Washington's leak soup
The Ship of State, it has been said, is the only kind of ship that leaks mainly from the top.
Presidents hate unauthorized leaks, which they regard as limiting their freedom of action. President Nixon started on his road to ruin by employing a crew of "plumbers" to hunt down leaks by surveillance and break-ins. President Reagan, who said he was "up to my keister" in leaks, talked half-seriously of the guillotine for leakers. President Clinton circulated a memo complaining of being distressed about leaks. The memo leaked, of course.
Three times recently, the Bush administration has been bedeviled by national security leaks. One was about the so-called "shadow government" the 90-day rotation of officials to secret locations to ensure continuity of government in case of a catastrophic attack on Washington. That generated a confused debate about the presidential succession and where Congress fits into the picture.
Next, someone leaked the Pentagon's plan to create an Office of Strategic Influence, so-called, which could resort to "disinformation" campaigns. That quickly died of exposure.
Now comes the Nuclear Posture Review, suggesting the possible use of nuclear weapons against nonnuclear countries to preempt the use of other weapons of mass destruction.
"Nukes" have been a neuralgic issue in America since that first mushroom cloud over Hiroshima. Supporting the use of tactical nuclear weapons hurt Sen. Barry Goldwater in the presidential election of 1964. Gen. Colin Powell wrote in his autobiography that, as a corps commander in Germany in 1986, he objected to plans to use nuclear artillery to stem a Soviet invasion, saying that would risk Soviet retaliation and possible escalation to an all-out nuclear war.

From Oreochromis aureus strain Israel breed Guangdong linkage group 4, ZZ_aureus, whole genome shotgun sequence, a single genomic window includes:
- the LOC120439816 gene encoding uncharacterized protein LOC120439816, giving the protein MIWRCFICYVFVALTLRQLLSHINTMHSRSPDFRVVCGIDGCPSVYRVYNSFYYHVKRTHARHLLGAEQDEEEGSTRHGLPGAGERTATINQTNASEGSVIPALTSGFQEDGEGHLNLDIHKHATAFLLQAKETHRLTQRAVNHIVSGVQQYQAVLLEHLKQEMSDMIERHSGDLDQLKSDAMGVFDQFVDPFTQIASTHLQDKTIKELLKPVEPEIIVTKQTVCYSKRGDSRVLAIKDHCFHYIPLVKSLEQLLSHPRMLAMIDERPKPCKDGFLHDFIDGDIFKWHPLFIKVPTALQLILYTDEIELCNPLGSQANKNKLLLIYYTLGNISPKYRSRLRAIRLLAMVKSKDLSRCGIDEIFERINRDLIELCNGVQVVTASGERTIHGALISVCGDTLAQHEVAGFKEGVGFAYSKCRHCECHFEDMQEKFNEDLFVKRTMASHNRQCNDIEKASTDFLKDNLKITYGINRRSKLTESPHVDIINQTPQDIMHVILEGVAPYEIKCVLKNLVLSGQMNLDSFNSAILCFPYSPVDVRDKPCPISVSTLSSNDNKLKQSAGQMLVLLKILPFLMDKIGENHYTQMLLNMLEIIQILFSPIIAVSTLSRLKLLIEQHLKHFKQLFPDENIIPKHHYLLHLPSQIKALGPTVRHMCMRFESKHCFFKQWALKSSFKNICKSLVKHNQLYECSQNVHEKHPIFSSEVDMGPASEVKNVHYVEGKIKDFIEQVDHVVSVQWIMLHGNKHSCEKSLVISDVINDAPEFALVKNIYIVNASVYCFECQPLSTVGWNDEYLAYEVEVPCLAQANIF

"We would be crossing a threshold," Mr. Powell said.
The Bush administration was clearly upset by the leak of the nuclear posture statement. Defense Secretary Donald Rumsfeld said that whoever leaked it "violated federal criminal law." President Bush responded to a question at his news conference on March 13 by saying, "I presume you are referring to the nuclear review that was recently in the press." He proceeded to defend the need for smaller nuclear weapons to deter an attack on the United States.
One can only speculate, of course, about who leaks national security secrets and why. For some, it must be a form of whistle-blowing to upset some administration plan. For others, simply a way of getting kicks from the influence one can exert from behind the scenes. Congress is known to be very porous. But, one way or another, leaks are a settled part of the governmental process.
Daniel Schorr is a senior news analyst at National Public Radio.